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Michigan Company Pioneers Unmanned Stores

Michigan Company Pioneers Unmanned Stores

FAST TRACK SNACK. A customer gets ready to complete a transaction at one of Sterling Services’ Fast Track c-stores. The product mix includes bottled beverages (inset) as well as the company’s Abe’s Deli branded prepared foods, packaged snacks and sundries..

More than 800 customers move through the Fast Track convenience shop at Howell (MI) High School on a typical day. They include the school’s students and staff as well as students and staff from a local community college that holds evening classes at the site. The register keeps ringing from early in the morning til past 10 at night—without a single store employee ever showing up (except to replenish stock when needed).

Customers at Howell High, just as at three other Fast Track locations, move through the checkout quickly. That’s because every piece of merchandise—including grab-and-go food and beverage items—are tagged with Radio Frequency Identification (RFID) transmitters that automatically register with the POS at the checkout station.

There is no need to scan individual items, as with bar codes. The RFID readers automatically ring up the entire purchase in aggregate, allowing checkout to move briskly.

Payment can be made with cash, credit card or a declining balance card. If a customer tries to leave without paying, an alarm sounds and cameras positioned around the store quickly identify the culprit.

As a result, losses from theft at Fast Track are negligible, says Ray Friedrich, general manager for Sterling Services, a Canton, MI-based vending and foodservice management company that is licensing the technology nationally from a company called Freedom Shopping and actively looking for customers.

The Fast Track store at Howell High sells a la carte snack, food and beverage items outside the school lunch program, along with school logoed merchandise and sundries. Food generates about 30 percent of sales, says Friedrich, noting that it is especially attractive to the community college students for whom it provides an evening meal option.

The selection includes fresh sandwiches and salads as well as microwaveable soups and various snack items. The fresh food, branded under Sterling’s Abe’s Deli label, is prepared by the company in its commissary kitchen and delivered to the school each day.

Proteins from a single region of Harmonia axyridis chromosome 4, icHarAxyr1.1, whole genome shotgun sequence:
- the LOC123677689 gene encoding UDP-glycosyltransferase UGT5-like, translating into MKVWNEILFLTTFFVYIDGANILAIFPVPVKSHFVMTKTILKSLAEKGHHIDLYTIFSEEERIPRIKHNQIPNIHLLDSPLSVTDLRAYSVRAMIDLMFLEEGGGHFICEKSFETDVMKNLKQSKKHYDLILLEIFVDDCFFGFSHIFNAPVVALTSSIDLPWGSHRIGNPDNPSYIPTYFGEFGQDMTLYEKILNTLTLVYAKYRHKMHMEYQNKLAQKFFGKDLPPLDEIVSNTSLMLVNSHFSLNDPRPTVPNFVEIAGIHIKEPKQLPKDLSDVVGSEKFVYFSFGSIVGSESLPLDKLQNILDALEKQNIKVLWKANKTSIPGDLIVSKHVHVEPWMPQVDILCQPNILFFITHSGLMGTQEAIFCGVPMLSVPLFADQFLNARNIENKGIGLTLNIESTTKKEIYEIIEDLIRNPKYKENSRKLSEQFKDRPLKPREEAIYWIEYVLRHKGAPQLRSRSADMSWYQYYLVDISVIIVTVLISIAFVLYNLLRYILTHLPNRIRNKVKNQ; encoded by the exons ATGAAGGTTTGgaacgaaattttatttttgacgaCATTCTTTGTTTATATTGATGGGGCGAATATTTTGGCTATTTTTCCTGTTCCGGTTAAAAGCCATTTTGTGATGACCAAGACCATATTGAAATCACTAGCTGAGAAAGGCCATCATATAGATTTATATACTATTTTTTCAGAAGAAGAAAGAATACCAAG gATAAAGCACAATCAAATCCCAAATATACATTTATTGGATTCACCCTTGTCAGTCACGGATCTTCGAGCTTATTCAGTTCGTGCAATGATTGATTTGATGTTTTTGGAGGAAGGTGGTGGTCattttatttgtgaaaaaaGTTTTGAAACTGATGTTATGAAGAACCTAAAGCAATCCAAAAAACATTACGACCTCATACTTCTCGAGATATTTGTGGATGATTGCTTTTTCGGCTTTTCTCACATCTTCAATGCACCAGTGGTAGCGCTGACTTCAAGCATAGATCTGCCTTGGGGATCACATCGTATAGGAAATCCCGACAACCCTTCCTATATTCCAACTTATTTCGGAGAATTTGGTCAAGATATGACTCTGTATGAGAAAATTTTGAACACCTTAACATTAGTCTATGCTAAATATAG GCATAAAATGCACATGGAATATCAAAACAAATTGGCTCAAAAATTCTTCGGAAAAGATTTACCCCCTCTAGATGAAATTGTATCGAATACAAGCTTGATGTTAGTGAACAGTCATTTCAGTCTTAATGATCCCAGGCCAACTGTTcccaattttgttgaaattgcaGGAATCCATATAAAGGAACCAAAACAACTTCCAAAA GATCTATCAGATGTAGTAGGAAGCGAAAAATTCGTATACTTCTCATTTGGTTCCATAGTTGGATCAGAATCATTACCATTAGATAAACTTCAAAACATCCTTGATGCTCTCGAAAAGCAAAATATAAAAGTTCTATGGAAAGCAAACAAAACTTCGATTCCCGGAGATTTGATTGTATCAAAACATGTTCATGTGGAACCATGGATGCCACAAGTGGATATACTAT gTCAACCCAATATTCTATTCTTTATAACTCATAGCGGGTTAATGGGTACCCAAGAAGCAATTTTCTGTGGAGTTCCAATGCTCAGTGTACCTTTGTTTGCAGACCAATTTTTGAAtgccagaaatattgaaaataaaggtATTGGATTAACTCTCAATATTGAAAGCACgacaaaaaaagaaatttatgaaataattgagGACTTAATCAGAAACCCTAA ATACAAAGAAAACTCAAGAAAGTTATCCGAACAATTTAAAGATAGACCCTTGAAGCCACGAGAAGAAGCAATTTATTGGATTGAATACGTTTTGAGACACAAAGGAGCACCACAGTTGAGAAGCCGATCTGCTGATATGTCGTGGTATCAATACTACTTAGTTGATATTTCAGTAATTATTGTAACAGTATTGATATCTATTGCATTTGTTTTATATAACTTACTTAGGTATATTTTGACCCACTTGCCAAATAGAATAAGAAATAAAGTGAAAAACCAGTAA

Because the RFID tags transmit sales data every 15 minutes to the central processor, Sterling can track inventory levels and replenish as needed. The transmissions also provide valuable time-of-day sales data that allows the company to tweak its product mix to best meet customer needs.

The store at Howell High is a partnership between Sterling and the school’s marketing class, which is using it as a real-life business lesson. However, the other three Fast Track locations—at a hospital and two B&I outlets—are managed as part of the in-house food and retail services department.

At Garden City (MI) Hospital, the 400-sq.ft. Fast Track store is open 24 hours a day and gives late shift staff a viable meal option. The store also sells magazines and sundries and sees up to 300 transactions daily, many from the off hours after the regular cafeteria closes, says Friedrich. Food represents more than a third of sales.

The latest fast Track location is a Ford Motor plant where the store will offer an alternative to the cafeteria, he says. “It’s like having a mini 7-Eleven at the site. In terms of offering food, this is the sweet spot between vending and a manned cafeteria operation. We believe it is a very attractive niche.”

Sterling Services is primarily a vending company, though it does operate four onsite cafeterias. “Managing cafeteria operations is a new business for us,” says Friedrich. “We believe having the Fast Track option will be a boost as we look for more business.”

To make the system work,Sterling has to apply RFID tags to each piece of merchandise at its warehouse. The process has its costs—about 13 cents per piece—but much less than the costs associated with manning a c-store or operating without the data—and theft deterence—RFID supplies, Friedrich notes.

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